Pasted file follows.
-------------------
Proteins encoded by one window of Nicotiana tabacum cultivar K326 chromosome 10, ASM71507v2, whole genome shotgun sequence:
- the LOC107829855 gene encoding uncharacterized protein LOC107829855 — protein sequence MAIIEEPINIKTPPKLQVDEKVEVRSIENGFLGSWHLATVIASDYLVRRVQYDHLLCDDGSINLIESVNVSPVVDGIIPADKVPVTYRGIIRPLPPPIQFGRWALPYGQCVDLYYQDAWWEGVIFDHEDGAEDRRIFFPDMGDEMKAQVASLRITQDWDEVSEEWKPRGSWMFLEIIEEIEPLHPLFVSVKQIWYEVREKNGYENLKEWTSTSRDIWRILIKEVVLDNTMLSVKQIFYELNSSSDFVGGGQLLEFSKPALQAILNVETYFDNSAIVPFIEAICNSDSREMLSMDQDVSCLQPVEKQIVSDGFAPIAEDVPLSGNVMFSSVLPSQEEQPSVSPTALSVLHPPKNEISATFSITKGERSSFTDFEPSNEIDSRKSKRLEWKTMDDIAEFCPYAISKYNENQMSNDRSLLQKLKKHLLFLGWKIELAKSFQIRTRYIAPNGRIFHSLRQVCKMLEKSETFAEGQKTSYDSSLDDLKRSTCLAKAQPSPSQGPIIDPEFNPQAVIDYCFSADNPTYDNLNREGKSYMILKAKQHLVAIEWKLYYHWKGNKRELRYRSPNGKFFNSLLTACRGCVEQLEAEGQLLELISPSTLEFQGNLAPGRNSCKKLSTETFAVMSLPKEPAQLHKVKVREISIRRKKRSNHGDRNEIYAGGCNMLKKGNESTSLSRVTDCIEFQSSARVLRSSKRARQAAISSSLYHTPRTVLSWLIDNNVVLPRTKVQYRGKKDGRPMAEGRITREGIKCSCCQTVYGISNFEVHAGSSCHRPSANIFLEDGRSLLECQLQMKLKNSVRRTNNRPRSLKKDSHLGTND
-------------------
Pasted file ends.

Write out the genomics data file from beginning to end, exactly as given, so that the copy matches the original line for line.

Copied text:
Proteins encoded by one window of Nicotiana tabacum cultivar K326 chromosome 10, ASM71507v2, whole genome shotgun sequence:
- the LOC107829855 gene encoding uncharacterized protein LOC107829855 — protein sequence MAIIEEPINIKTPPKLQVDEKVEVRSIENGFLGSWHLATVIASDYLVRRVQYDHLLCDDGSINLIESVNVSPVVDGIIPADKVPVTYRGIIRPLPPPIQFGRWALPYGQCVDLYYQDAWWEGVIFDHEDGAEDRRIFFPDMGDEMKAQVASLRITQDWDEVSEEWKPRGSWMFLEIIEEIEPLHPLFVSVKQIWYEVREKNGYENLKEWTSTSRDIWRILIKEVVLDNTMLSVKQIFYELNSSSDFVGGGQLLEFSKPALQAILNVETYFDNSAIVPFIEAICNSDSREMLSMDQDVSCLQPVEKQIVSDGFAPIAEDVPLSGNVMFSSVLPSQEEQPSVSPTALSVLHPPKNEISATFSITKGERSSFTDFEPSNEIDSRKSKRLEWKTMDDIAEFCPYAISKYNENQMSNDRSLLQKLKKHLLFLGWKIELAKSFQIRTRYIAPNGRIFHSLRQVCKMLEKSETFAEGQKTSYDSSLDDLKRSTCLAKAQPSPSQGPIIDPEFNPQAVIDYCFSADNPTYDNLNREGKSYMILKAKQHLVAIEWKLYYHWKGNKRELRYRSPNGKFFNSLLTACRGCVEQLEAEGQLLELISPSTLEFQGNLAPGRNSCKKLSTETFAVMSLPKEPAQLHKVKVREISIRRKKRSNHGDRNEIYAGGCNMLKKGNESTSLSRVTDCIEFQSSARVLRSSKRARQAAISSSLYHTPRTVLSWLIDNNVVLPRTKVQYRGKKDGRPMAEGRITREGIKCSCCQTVYGISNFEVHAGSSCHRPSANIFLEDGRSLLECQLQMKLKNSVRRTNNRPRSLKKDSHLGTND